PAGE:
Saturday, June 27, 2009

Getting off the Couch: Part 1

The couch being whatever that place is, that magnetized, attractive, comfortable metaphorical piece of furniture that keeps you from doing what you know you want to do...

The other night I got an e-mail from KO who was talking about a movie she'd gone to see, Every Little Step*, a documentary which follows the journey of several dancers through auditions for the 2006 revival of A Chorus Line.

Here's what she wrote in response to seeing the film:
When I was about 13 to 16 my dad used to take me to Broadway shows, and when I saw A Chorus Line (I think in '77 or '78)—that's what I wanted....It was so great to see these dancers that weren't all tall, skinny, flat-chested ballet types. I started taking jazz classes...I used to play the parts of the show in my basement, I had the album and would sing the songs when no one was home. But, being horribly shy, with no self esteem and certainly no one at home encouraging me—I shoved it to the back of my mind and whenever I thought about it—it was with the thought of 'Who were you kidding anyway?'
That last sentence is the most moving to me and the most important. I thought this for years after I quit gymnastics (and I even got to have a little bit of glory before I stopped competing). I didn't get to live my Olympic dream. I considered myself a failure for not staying with it. I don't think that now because I have a different perspective (ie; my body would not have held out), but I do know intimately, as a lot of us do, the sometimes-painful realization that "you can never go back." The really getting that you won't be 15 again. Or 18. That my right hip hurts if I move it a certain in any direction besides straight ahead. That whatever I'm going to be or do has got to start right here with whatever I have and am.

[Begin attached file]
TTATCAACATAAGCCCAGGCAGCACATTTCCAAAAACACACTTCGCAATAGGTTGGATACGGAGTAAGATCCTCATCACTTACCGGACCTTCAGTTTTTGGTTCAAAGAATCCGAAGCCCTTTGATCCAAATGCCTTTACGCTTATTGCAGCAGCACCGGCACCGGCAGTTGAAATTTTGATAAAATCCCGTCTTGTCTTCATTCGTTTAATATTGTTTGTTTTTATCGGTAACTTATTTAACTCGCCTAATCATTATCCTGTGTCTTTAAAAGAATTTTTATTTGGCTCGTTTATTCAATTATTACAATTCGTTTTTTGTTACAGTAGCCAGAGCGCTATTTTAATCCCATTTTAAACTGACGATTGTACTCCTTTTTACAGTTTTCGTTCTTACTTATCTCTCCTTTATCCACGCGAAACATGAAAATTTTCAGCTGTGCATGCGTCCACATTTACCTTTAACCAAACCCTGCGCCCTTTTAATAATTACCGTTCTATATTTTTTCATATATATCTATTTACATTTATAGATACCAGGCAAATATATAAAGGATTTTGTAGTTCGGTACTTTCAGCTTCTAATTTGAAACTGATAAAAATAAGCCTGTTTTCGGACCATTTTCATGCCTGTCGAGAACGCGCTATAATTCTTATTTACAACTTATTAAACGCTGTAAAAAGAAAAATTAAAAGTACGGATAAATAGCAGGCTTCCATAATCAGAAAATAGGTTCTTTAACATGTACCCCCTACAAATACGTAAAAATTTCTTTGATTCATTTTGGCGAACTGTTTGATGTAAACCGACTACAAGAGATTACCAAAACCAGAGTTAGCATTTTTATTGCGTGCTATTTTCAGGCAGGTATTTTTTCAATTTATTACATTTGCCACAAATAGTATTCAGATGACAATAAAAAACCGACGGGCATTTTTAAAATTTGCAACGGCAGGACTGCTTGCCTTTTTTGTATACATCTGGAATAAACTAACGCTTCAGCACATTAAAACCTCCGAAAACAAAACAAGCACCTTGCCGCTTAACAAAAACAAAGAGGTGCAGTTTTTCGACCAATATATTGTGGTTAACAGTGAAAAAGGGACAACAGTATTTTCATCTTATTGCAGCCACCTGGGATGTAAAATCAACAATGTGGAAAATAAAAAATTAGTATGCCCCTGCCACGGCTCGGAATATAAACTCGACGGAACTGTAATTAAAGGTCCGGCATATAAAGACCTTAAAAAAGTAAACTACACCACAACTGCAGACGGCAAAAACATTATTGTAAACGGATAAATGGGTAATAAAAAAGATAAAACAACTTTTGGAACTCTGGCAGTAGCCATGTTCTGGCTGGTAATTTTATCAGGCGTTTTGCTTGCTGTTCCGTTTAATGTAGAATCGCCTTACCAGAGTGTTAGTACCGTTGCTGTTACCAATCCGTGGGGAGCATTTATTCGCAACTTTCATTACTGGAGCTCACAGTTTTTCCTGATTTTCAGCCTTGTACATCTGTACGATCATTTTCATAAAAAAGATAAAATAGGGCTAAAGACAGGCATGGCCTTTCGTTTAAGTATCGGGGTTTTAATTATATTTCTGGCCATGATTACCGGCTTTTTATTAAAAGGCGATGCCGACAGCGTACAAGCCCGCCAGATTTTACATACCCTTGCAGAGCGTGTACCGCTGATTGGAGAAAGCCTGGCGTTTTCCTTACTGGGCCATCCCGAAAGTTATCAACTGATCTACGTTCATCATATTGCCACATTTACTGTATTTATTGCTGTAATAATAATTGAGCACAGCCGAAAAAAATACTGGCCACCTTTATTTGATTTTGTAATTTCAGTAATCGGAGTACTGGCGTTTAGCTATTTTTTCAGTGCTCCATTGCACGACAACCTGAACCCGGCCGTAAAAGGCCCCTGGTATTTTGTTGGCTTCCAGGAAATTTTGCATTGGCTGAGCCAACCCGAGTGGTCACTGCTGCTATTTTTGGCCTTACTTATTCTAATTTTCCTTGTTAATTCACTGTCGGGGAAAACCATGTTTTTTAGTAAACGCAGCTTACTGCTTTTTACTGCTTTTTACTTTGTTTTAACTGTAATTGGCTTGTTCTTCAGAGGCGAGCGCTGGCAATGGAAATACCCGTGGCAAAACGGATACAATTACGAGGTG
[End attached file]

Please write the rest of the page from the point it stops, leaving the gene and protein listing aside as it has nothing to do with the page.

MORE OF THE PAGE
Having said that, the present tense version of "Who were you kidding, anyway?" comes with the territory of living a creative life. For years, that phrase stopped me from doing anything. Writing. Dancing. Keeping a blog. Moving forward with creative projects.

I look at people who are successful—publishing books, performing, getting pieces broadcast on This American Life (ie; Things I Would Like to Do One Day...) And I'd get frozen in the mindset that that success, or even the "doing," was what other people did.

The belief is so specific that I used to imagine that those people all knew something that I didn't, that they got together at secret meetings, that they knew the "special people." But when I cleared all that shit away, I knew the only difference between me and them (in most cases) is that they got off the couch and did it. While I, more less, sat around just wishing I did.

This big, drastic couch period I am talking about for me was after a relationship ended. I was watching television, yup, on my couch, and it was some commercial with hip-hop dancers in it. And I felt the ache I usually did seeing amazing dancers. I want to do that! I could do that, too, if somebody just showed me how. But then "it's too late. I'm too old. I missed my chance." I heard myself. I thought: is that what I'd tell a friend if she told me she was aching to dance? No, I would tell her: go take a class! So that's what I did. I took a hip-hop class. The class led to being asked to be part of a group which led to rehearsing and dancing and competing and performing... it wasn't MTV. But there it was. The dream. (Did I mention I was not 18 doing this? I was 35. Just an FYI).

"Getting off the Couch: Part 2" tomorrow!



Pamelekh Klezmer Orkester said...

Great piece. Got me thinking about what couch I need to get off of. Thanks.

joyce said...

f'ing brilliant....and totally inspiring!!! thanks